Nothing about Morallen’s recidivist pedigree stood out from the other career criminals she represented. A resident of the California legal system for most of his adult life, Morallen served time for everything from petty theft to armed robbery and aggravated assault. He had every reason to lie. Yet innocent or guilty, he deserved a good defense like any other client she represented. She owed him that. Morallen owed her the truth.
She reviewed her notes between sneezes. In his statement, Morallen confessed to the firearm possession but vehemently denied his involvement in the deputy’s shooting.
Were his statements specious? Morallen had the opportunity and the means to kill Deputy Carter. But what about motive? If Morallen hid in the attic while Hugo shot himself, why come out of hiding to shoot a cop in the face? And where was Blanchart when it happened? If Blanchart witnessed the shooting of his own deputy, how could he be so sloppy as to let Morallen get away?
The facts were obvious but inconclusive at the same time. There were gaping holes in Morallen’s story, his shades of innocence obscured by too many contradictions of fact.
She combed through Sheriff Blanchart’s report, highlighting any facet of his statement she deemed questionable. With the sheriff’s personal record beyond reproach, she had to stand on her head to look for dirt where it didn’t show.
She read on.
Deputy Carter responded to a burglary at 1220 Lipscomb Street. He was first on the scene. Blanchart arrived seven minutes later. Both men witnessed an armed perpetrator enter the house wearing a gas mask of some sort. Both men identified themselves as law enforcement officers and exchanged gunfire with the masked suspect, Hugo Sanchez, who was holding a shotgun. Deputy Carter shot and killed Hugo while Manny Morallen and a third suspect exited the house.
She went back and read the last paragraph again. She was sick but not senile. In her interview notes, Morallen claimed Hugo killed himself with the shotgun before Deputy Carter could make an arrest. Morallen also failed to mention a third person in the house.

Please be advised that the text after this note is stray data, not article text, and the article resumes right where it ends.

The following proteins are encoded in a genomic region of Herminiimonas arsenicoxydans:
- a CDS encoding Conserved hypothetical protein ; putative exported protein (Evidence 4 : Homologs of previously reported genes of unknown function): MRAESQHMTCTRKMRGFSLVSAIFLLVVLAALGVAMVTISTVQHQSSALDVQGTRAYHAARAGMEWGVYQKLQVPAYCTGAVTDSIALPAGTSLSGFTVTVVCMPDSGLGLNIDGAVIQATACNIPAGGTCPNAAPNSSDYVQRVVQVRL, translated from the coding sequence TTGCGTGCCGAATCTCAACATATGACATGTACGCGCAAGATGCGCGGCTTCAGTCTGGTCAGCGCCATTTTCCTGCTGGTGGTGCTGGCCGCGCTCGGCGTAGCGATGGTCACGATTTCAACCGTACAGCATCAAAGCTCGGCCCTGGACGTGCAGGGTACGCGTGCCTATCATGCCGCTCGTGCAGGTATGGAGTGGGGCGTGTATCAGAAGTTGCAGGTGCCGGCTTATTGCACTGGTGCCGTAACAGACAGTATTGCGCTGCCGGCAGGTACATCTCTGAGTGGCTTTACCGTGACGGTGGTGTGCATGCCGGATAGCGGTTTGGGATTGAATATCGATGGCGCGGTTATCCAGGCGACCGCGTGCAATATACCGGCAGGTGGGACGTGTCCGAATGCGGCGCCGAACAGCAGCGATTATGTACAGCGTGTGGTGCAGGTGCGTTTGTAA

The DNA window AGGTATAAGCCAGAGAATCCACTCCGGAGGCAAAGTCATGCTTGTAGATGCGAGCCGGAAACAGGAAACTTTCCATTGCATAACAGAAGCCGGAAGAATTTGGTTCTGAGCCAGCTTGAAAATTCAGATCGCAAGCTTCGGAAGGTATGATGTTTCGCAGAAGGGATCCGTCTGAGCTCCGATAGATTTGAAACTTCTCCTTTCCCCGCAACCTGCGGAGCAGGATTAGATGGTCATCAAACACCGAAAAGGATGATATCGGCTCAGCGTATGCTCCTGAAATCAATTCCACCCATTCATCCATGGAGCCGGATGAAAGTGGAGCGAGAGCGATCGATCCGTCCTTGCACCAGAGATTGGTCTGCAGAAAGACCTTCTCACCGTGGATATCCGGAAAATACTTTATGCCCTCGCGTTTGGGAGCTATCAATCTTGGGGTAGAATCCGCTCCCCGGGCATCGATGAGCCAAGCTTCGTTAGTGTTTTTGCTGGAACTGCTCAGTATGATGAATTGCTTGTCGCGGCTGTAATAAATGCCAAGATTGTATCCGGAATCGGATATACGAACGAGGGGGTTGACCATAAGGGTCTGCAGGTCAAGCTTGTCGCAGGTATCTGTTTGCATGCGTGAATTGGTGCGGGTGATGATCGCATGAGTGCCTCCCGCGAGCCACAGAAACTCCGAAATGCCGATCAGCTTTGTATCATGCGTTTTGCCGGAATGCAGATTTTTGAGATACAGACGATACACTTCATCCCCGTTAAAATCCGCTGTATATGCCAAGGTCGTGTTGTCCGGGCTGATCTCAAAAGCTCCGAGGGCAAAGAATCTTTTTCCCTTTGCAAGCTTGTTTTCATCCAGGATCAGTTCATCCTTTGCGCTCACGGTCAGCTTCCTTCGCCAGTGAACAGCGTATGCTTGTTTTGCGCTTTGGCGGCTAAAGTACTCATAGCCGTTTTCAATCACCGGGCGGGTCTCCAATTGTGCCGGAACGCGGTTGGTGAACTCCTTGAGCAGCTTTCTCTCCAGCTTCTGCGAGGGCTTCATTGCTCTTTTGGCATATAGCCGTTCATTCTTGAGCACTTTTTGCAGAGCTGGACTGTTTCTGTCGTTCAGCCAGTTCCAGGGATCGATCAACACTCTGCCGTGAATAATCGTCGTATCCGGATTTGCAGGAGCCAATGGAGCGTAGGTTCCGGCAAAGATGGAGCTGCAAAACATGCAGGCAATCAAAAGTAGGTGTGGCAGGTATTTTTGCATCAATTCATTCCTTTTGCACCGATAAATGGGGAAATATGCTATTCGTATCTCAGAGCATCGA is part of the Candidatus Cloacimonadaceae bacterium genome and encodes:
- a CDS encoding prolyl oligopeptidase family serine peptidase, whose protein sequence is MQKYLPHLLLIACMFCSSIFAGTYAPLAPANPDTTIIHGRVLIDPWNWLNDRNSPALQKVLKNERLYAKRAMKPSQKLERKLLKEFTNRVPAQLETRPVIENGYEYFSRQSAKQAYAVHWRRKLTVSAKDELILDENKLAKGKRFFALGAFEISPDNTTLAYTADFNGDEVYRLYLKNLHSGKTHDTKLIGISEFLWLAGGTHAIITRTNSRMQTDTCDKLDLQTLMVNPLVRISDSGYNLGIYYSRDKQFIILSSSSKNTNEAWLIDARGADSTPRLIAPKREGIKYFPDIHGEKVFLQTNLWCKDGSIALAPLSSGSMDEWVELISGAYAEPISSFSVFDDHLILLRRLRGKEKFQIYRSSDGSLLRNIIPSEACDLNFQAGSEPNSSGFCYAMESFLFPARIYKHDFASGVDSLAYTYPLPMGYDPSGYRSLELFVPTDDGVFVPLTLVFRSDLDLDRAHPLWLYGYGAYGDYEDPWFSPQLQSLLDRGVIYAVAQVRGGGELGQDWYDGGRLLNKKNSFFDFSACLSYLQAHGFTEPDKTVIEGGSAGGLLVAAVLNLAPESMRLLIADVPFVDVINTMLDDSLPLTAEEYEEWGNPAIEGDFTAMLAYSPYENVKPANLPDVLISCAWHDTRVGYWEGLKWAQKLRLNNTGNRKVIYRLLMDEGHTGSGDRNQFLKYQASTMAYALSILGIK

But you know Morallen’s a liar. He’s a convicted felon. A repeat offender with no moral obligation to do anything aside from trying to save his own ass. Lying comes natural to him.
The report continued to the next page.
Sheriff Blanchart began a foot pursuit for the suspects who fled the house on Lipscomb Street and left Carter on site to wait for back-up. When Blanchart heard a second shot, he broke off his foot pursuit and returned to the crime scene to witness Morallen shoot Carter in the face and disappear out the back. Blanchart radioed another call for help and stayed with Carter until the paramedics arrived.
The lab found both Hugo Sanchez’ and Manny Morallen’s prints on the shotgun used to kill Deputy Carter. The same shotgun Morallen claimed Hugo shot himself with. A latent print recovered from a door handle came back to a felon named Leeland Marks, a mid-level drug dealer wanted for questioning two years ago in a Los Angeles homicide investigation.
Blanchart’s story seemed to fit. Too neatly, perhaps, for a chaotic confrontation that lasted less than three minutes and left two men dead, including a cop and a suspect who pulled a Kurt Cobain.
Leslie gathered her interview notes. Morallen claimed to be hiding in the attic when he witnessed Blanchart pull the trigger on his own man. Yet Blanchart claimed he saw Morallen commit the murder. The stories didn’t jive.
Leslie squeezed the bridge of her nose, desperate to ease the pressure on her swollen sinuses. You’re wasting your time. Morallen’s playing you like a cheap harmonica. His prints are on the weapon. He has a rap sheet with a history of violence. His credibility is nil. He resisted arrest and killed a cop in the process. But why would Morallen run out of the house and then go back to shoot Deputy Carter?
She skimmed the sheriff’s report again, comparing Blanchart’s statements against her interview notes. She flipped the page and remembered Morallen’s comment about the product he stashed in the attic. The sheriff’s report cited confiscated items from the makeshift lab, including hazardous chemicals, drug paraphernalia, and fifty thousand dollars in cash—but no mention of any drugs seized from the attic.
And what about Leeland Marks? Was he a witness or a perpetrator in Carter’s murder? Why did Morallen fail to mention Leeland Marks in his statement?
At best, Morallen was lying. At worst, he was telling the truth. Either way, she needed more evidence to corroborate or contradict Morallen’s account of events, starting with a closer look at Sheriff Blanchart himself.